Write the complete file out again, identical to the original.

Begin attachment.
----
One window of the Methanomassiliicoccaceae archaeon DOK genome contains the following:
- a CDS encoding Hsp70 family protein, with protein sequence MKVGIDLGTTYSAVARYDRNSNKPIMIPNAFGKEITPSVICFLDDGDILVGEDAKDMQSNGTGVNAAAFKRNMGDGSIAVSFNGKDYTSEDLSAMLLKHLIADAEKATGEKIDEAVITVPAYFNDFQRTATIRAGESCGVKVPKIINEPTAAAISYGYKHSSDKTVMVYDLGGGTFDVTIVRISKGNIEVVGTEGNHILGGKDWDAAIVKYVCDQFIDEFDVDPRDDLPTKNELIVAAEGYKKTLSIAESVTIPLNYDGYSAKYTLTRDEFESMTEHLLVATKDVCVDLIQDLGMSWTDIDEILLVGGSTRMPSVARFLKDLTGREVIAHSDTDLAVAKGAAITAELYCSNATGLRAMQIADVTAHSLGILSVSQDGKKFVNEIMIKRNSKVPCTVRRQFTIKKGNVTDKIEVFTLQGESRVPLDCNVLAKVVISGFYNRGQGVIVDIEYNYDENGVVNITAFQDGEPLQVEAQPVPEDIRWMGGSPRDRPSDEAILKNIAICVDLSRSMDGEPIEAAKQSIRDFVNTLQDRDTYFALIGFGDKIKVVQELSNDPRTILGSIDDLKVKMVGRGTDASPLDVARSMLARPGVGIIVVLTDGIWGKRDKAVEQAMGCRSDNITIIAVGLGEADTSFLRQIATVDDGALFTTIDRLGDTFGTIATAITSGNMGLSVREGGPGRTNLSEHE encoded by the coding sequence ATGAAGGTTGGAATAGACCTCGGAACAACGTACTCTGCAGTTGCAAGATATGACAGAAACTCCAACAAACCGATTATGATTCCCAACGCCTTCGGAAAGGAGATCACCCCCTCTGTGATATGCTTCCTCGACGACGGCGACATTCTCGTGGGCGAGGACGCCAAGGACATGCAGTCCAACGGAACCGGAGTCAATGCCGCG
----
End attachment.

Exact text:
One window of the Methanomassiliicoccaceae archaeon DOK genome contains the following:
- a CDS encoding Hsp70 family protein, with protein sequence MKVGIDLGTTYSAVARYDRNSNKPIMIPNAFGKEITPSVICFLDDGDILVGEDAKDMQSNGTGVNAAAFKRNMGDGSIAVSFNGKDYTSEDLSAMLLKHLIADAEKATGEKIDEAVITVPAYFNDFQRTATIRAGESCGVKVPKIINEPTAAAISYGYKHSSDKTVMVYDLGGGTFDVTIVRISKGNIEVVGTEGNHILGGKDWDAAIVKYVCDQFIDEFDVDPRDDLPTKNELIVAAEGYKKTLSIAESVTIPLNYDGYSAKYTLTRDEFESMTEHLLVATKDVCVDLIQDLGMSWTDIDEILLVGGSTRMPSVARFLKDLTGREVIAHSDTDLAVAKGAAITAELYCSNATGLRAMQIADVTAHSLGILSVSQDGKKFVNEIMIKRNSKVPCTVRRQFTIKKGNVTDKIEVFTLQGESRVPLDCNVLAKVVISGFYNRGQGVIVDIEYNYDENGVVNITAFQDGEPLQVEAQPVPEDIRWMGGSPRDRPSDEAILKNIAICVDLSRSMDGEPIEAAKQSIRDFVNTLQDRDTYFALIGFGDKIKVVQELSNDPRTILGSIDDLKVKMVGRGTDASPLDVARSMLARPGVGIIVVLTDGIWGKRDKAVEQAMGCRSDNITIIAVGLGEADTSFLRQIATVDDGALFTTIDRLGDTFGTIATAITSGNMGLSVREGGPGRTNLSEHE encoded by the coding sequence ATGAAGGTTGGAATAGACCTCGGAACAACGTACTCTGCAGTTGCAAGATATGACAGAAACTCCAACAAACCGATTATGATTCCCAACGCCTTCGGAAAGGAGATCACCCCCTCTGTGATATGCTTCCTCGACGACGGCGACATTCTCGTGGGCGAGGACGCCAAGGACATGCAGTCCAACGGAACCGGAGTCAATGCCGCG